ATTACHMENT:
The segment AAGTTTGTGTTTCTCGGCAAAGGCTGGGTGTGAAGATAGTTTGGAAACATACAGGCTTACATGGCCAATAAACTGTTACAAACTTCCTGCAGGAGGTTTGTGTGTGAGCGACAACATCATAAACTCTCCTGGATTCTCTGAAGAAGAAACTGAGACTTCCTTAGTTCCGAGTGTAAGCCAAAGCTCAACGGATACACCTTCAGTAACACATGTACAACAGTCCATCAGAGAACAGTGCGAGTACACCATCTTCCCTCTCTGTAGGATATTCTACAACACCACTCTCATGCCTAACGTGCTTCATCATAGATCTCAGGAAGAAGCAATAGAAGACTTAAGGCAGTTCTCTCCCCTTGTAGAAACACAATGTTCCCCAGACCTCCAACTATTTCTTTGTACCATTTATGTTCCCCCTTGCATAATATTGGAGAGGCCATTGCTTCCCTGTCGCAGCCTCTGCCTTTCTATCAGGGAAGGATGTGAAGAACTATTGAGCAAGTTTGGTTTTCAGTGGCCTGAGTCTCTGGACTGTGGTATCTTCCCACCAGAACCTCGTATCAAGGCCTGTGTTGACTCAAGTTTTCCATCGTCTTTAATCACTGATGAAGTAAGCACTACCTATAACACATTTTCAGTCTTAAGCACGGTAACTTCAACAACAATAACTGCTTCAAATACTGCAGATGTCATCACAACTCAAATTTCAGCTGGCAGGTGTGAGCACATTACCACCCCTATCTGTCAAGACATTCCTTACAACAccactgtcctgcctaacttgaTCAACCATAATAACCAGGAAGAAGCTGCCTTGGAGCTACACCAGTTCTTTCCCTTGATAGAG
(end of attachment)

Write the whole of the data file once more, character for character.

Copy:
The segment AAGTTTGTGTTTCTCGGCAAAGGCTGGGTGTGAAGATAGTTTGGAAACATACAGGCTTACATGGCCAATAAACTGTTACAAACTTCCTGCAGGAGGTTTGTGTGTGAGCGACAACATCATAAACTCTCCTGGATTCTCTGAAGAAGAAACTGAGACTTCCTTAGTTCCGAGTGTAAGCCAAAGCTCAACGGATACACCTTCAGTAACACATGTACAACAGTCCATCAGAGAACAGTGCGAGTACACCATCTTCCCTCTCTGTAGGATATTCTACAACACCACTCTCATGCCTAACGTGCTTCATCATAGATCTCAGGAAGAAGCAATAGAAGACTTAAGGCAGTTCTCTCCCCTTGTAGAAACACAATGTTCCCCAGACCTCCAACTATTTCTTTGTACCATTTATGTTCCCCCTTGCATAATATTGGAGAGGCCATTGCTTCCCTGTCGCAGCCTCTGCCTTTCTATCAGGGAAGGATGTGAAGAACTATTGAGCAAGTTTGGTTTTCAGTGGCCTGAGTCTCTGGACTGTGGTATCTTCCCACCAGAACCTCGTATCAAGGCCTGTGTTGACTCAAGTTTTCCATCGTCTTTAATCACTGATGAAGTAAGCACTACCTATAACACATTTTCAGTCTTAAGCACGGTAACTTCAACAACAATAACTGCTTCAAATACTGCAGATGTCATCACAACTCAAATTTCAGCTGGCAGGTGTGAGCACATTACCACCCCTATCTGTCAAGACATTCCTTACAACAccactgtcctgcctaacttgaTCAACCATAATAACCAGGAAGAAGCTGCCTTGGAGCTACACCAGTTCTTTCCCTTGATAGAG